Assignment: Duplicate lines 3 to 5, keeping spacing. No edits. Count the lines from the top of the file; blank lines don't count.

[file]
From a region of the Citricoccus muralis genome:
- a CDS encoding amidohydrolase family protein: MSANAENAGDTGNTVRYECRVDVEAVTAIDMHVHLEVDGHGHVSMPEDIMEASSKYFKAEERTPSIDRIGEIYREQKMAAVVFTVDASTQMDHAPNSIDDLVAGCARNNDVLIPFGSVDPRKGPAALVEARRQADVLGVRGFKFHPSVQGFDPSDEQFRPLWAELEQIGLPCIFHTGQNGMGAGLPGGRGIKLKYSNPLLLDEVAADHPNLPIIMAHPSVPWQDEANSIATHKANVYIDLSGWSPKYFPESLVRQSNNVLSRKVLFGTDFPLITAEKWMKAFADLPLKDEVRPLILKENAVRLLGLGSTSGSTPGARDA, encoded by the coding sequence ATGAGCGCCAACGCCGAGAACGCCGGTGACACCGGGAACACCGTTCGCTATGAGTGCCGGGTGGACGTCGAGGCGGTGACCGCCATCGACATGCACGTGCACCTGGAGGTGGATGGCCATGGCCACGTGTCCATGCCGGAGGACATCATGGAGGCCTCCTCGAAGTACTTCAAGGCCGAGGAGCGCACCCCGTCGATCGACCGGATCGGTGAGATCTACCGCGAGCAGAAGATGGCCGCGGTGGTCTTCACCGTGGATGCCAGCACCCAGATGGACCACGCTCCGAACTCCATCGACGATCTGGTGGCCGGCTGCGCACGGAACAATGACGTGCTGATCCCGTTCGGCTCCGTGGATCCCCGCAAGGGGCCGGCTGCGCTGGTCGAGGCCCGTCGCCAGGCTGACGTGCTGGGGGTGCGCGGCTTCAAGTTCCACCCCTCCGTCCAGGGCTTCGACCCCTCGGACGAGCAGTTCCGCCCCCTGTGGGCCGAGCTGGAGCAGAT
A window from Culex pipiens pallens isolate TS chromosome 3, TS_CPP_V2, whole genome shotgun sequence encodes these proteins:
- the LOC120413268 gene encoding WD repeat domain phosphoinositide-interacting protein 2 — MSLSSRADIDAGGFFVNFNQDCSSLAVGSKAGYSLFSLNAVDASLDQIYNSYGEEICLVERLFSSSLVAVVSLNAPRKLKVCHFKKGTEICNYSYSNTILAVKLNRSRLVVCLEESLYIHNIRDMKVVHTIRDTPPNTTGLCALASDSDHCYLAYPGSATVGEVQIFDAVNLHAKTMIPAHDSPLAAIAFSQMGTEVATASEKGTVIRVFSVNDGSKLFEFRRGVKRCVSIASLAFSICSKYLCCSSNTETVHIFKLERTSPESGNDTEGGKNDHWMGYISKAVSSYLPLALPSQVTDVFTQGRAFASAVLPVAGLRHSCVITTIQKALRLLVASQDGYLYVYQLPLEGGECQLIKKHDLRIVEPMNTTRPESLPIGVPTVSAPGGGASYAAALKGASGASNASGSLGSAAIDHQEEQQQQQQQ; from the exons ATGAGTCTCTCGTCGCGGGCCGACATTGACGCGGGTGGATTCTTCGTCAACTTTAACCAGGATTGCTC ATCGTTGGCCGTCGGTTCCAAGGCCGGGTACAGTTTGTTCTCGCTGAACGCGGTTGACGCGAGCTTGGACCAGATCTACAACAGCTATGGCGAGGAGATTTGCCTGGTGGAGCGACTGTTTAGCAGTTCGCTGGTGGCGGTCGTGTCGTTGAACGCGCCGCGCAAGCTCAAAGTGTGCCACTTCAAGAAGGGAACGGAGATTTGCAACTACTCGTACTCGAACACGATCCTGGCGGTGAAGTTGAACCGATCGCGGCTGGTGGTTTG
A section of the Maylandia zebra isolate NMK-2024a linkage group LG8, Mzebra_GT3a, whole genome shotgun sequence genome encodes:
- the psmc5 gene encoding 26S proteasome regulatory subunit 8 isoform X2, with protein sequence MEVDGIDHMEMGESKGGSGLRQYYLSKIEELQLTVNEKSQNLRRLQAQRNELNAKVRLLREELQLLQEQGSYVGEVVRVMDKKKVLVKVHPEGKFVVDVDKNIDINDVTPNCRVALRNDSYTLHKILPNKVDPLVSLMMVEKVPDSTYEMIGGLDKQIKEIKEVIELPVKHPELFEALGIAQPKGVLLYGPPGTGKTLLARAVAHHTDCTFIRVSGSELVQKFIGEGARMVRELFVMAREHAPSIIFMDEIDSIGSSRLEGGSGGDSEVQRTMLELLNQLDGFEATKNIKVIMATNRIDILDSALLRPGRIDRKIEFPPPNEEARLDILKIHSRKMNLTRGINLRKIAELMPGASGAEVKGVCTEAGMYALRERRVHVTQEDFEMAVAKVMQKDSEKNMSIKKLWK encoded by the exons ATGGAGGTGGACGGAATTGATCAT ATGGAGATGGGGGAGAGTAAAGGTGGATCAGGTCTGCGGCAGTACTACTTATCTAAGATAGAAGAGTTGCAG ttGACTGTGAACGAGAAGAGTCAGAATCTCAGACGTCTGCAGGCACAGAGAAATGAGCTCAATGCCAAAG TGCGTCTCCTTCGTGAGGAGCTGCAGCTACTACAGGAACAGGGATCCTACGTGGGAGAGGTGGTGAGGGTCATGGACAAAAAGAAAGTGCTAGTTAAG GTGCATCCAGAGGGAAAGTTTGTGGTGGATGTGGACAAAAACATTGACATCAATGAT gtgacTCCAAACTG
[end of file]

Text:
A window from Culex pipiens pallens isolate TS chromosome 3, TS_CPP_V2, whole genome shotgun sequence encodes these proteins:
- the LOC120413268 gene encoding WD repeat domain phosphoinositide-interacting protein 2 — MSLSSRADIDAGGFFVNFNQDCSSLAVGSKAGYSLFSLNAVDASLDQIYNSYGEEICLVERLFSSSLVAVVSLNAPRKLKVCHFKKGTEICNYSYSNTILAVKLNRSRLVVCLEESLYIHNIRDMKVVHTIRDTPPNTTGLCALASDSDHCYLAYPGSATVGEVQIFDAVNLHAKTMIPAHDSPLAAIAFSQMGTEVATASEKGTVIRVFSVNDGSKLFEFRRGVKRCVSIASLAFSICSKYLCCSSNTETVHIFKLERTSPESGNDTEGGKNDHWMGYISKAVSSYLPLALPSQVTDVFTQGRAFASAVLPVAGLRHSCVITTIQKALRLLVASQDGYLYVYQLPLEGGECQLIKKHDLRIVEPMNTTRPESLPIGVPTVSAPGGGASYAAALKGASGASNASGSLGSAAIDHQEEQQQQQQQ; from the exons ATGAGTCTCTCGTCGCGGGCCGACATTGACGCGGGTGGATTCTTCGTCAACTTTAACCAGGATTGCTC ATCGTTGGCCGTCGGTTCCAAGGCCGGGTACAGTTTGTTCTCGCTGAACGCGGTTGACGCGAGCTTGGACCAGATCTACAACAGCTATGGCGAGGAGATTTGCCTGGTGGAGCGACTGTTTAGCAGTTCGCTGGTGGCGGTCGTGTCGTTGAACGCGCCGCGCAAGCTCAAAGTGTGCCACTTCAAGAAGGGAACGGAGATTTGCAACTACTCGTACTCGAACACGATCCTGGCGGTGAAGTTGAACCGATCGCGGCTGGTGGTTTG
A section of the Maylandia zebra isolate NMK-2024a linkage group LG8, Mzebra_GT3a, whole genome shotgun sequence genome encodes: